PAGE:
"It’s a disease that primarily affects a person’s memory. The hardest thing is seeing a loved one lose her memory, knowing she doesn’t recognize you. It currently affects more than 5 million Americans. One in six people over the age of 65 has Alzheimer’s right now. I think that with the Baby Boomers becoming older, it’s going to affect a lot more Americans than we realize."

How has the disease personally affected you? And does that serve as inspiration for your research?

"One of my grandfather’s had Alzheimer’s. He lived in Costa Rica. When I talked with him on the phone, he’d ask me some of the same questions over and over. It was just hard to have a conversation with him, to interact with him, knowing there was something going on his mind that makes him not able to quite be with it. When I tell people that I’m doing Alzheimer’s research, everyone I know always goes, 'Oh, I have grandmother, or I have a friend, or someone in my family has Alzheimer’s disease.' It affects everyone."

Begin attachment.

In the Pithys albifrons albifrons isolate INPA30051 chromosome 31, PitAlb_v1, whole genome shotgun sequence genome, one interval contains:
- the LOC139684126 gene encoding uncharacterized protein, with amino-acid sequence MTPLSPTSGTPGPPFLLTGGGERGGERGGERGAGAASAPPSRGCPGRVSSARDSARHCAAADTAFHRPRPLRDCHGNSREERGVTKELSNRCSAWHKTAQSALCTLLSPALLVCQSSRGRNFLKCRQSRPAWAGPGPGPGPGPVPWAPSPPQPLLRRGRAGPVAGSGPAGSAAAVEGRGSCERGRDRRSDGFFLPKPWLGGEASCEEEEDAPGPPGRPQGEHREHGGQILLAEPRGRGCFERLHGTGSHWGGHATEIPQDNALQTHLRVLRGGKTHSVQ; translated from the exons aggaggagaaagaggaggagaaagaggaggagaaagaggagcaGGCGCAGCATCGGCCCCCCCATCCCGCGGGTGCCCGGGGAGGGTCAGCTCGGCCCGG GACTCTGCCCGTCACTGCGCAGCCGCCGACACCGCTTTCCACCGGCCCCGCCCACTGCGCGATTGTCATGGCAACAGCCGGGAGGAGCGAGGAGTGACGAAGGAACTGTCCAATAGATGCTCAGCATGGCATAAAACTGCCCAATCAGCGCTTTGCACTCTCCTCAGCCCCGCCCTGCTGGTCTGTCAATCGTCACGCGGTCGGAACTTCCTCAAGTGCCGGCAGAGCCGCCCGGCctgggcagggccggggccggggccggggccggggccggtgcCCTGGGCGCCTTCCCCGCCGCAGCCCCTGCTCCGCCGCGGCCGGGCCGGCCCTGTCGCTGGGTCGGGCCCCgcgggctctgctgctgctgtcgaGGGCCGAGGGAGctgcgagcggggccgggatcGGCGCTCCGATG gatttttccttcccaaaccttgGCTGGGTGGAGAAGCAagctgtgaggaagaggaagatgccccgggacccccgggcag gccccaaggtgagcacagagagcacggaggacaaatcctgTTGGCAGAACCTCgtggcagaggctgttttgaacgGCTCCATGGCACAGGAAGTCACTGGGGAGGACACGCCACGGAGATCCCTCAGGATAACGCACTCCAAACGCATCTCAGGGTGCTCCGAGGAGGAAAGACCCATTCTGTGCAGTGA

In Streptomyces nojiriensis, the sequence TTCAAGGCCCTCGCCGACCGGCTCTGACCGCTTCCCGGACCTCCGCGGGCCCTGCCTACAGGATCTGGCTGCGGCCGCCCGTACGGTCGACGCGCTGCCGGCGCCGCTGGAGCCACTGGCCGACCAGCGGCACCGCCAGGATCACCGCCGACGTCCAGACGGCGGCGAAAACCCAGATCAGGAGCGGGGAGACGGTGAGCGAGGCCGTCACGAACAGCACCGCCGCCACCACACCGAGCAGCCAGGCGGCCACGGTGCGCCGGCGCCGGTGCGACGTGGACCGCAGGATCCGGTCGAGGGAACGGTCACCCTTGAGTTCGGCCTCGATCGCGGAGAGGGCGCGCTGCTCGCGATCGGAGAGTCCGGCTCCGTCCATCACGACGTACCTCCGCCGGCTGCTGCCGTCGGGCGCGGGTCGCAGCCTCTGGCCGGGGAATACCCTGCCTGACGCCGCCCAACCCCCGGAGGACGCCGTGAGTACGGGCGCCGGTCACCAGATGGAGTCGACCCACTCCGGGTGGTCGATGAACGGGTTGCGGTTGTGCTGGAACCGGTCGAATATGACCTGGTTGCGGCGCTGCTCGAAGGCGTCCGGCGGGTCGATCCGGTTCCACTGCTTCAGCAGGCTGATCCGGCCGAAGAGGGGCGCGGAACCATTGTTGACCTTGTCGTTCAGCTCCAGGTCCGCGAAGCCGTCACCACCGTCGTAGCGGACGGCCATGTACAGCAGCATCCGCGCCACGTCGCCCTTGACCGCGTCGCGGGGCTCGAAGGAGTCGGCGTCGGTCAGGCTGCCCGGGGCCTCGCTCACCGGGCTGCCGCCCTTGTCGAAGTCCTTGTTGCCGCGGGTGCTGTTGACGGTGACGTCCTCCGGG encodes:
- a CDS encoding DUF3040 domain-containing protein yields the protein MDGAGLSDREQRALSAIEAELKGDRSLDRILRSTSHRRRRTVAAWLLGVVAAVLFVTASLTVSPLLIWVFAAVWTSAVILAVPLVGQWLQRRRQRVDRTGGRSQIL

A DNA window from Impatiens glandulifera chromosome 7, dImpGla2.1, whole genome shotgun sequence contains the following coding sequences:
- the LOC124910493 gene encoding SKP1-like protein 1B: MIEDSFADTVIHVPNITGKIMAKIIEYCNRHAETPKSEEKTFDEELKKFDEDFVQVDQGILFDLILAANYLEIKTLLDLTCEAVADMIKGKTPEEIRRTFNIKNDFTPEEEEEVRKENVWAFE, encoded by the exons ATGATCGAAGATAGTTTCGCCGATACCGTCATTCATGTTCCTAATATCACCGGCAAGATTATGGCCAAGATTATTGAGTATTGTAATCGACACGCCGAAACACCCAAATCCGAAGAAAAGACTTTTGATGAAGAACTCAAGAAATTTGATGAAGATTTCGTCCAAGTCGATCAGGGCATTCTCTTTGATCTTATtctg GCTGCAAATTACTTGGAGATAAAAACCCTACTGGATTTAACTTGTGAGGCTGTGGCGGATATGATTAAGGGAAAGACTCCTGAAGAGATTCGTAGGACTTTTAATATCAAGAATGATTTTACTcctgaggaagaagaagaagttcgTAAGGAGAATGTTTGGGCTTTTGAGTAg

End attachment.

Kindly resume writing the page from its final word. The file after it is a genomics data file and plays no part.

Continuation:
How do you think researchers will use your work in the years to come?

"My research will contribute to medical research, specifically with drug design. With current drug designs, they’re only focusing on one hallmark of Alzheimer’s, the breakdown of acetylcholine, and with my research, we’re looking at drugs that alleviate three different hallmarks."

What are you post-Elon plans?

"Go onto graduate school. I’ve been accepted to several schools, so I’m in the process of looking at them. I’m going to look into biological or physical chemistry. After five-and-a-half years, I’m going to go on and do pharmaceutical research."